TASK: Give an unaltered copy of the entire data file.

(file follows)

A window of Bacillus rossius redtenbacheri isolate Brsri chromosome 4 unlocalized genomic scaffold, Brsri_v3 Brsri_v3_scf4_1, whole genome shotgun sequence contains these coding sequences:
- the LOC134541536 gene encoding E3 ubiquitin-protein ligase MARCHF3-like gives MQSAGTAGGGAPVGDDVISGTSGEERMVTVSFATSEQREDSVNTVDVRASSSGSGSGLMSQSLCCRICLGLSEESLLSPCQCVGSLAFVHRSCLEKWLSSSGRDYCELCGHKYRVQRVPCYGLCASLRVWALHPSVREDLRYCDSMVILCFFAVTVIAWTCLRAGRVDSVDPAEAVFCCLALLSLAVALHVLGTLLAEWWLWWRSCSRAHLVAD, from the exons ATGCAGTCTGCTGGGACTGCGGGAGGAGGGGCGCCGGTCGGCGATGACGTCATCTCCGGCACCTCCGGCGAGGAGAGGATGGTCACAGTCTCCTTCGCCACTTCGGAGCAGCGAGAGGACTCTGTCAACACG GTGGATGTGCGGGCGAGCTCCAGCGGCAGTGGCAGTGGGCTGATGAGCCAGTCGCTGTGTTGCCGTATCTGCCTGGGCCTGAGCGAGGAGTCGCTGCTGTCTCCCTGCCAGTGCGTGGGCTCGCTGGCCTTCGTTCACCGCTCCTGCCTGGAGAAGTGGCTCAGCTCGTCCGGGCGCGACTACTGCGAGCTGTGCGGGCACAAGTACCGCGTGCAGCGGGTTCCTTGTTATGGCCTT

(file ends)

A window of Bacillus rossius redtenbacheri isolate Brsri chromosome 4 unlocalized genomic scaffold, Brsri_v3 Brsri_v3_scf4_1, whole genome shotgun sequence contains these coding sequences:
- the LOC134541536 gene encoding E3 ubiquitin-protein ligase MARCHF3-like gives MQSAGTAGGGAPVGDDVISGTSGEERMVTVSFATSEQREDSVNTVDVRASSSGSGSGLMSQSLCCRICLGLSEESLLSPCQCVGSLAFVHRSCLEKWLSSSGRDYCELCGHKYRVQRVPCYGLCASLRVWALHPSVREDLRYCDSMVILCFFAVTVIAWTCLRAGRVDSVDPAEAVFCCLALLSLAVALHVLGTLLAEWWLWWRSCSRAHLVAD, from the exons ATGCAGTCTGCTGGGACTGCGGGAGGAGGGGCGCCGGTCGGCGATGACGTCATCTCCGGCACCTCCGGCGAGGAGAGGATGGTCACAGTCTCCTTCGCCACTTCGGAGCAGCGAGAGGACTCTGTCAACACG GTGGATGTGCGGGCGAGCTCCAGCGGCAGTGGCAGTGGGCTGATGAGCCAGTCGCTGTGTTGCCGTATCTGCCTGGGCCTGAGCGAGGAGTCGCTGCTGTCTCCCTGCCAGTGCGTGGGCTCGCTGGCCTTCGTTCACCGCTCCTGCCTGGAGAAGTGGCTCAGCTCGTCCGGGCGCGACTACTGCGAGCTGTGCGGGCACAAGTACCGCGTGCAGCGGGTTCCTTGTTATGGCCTT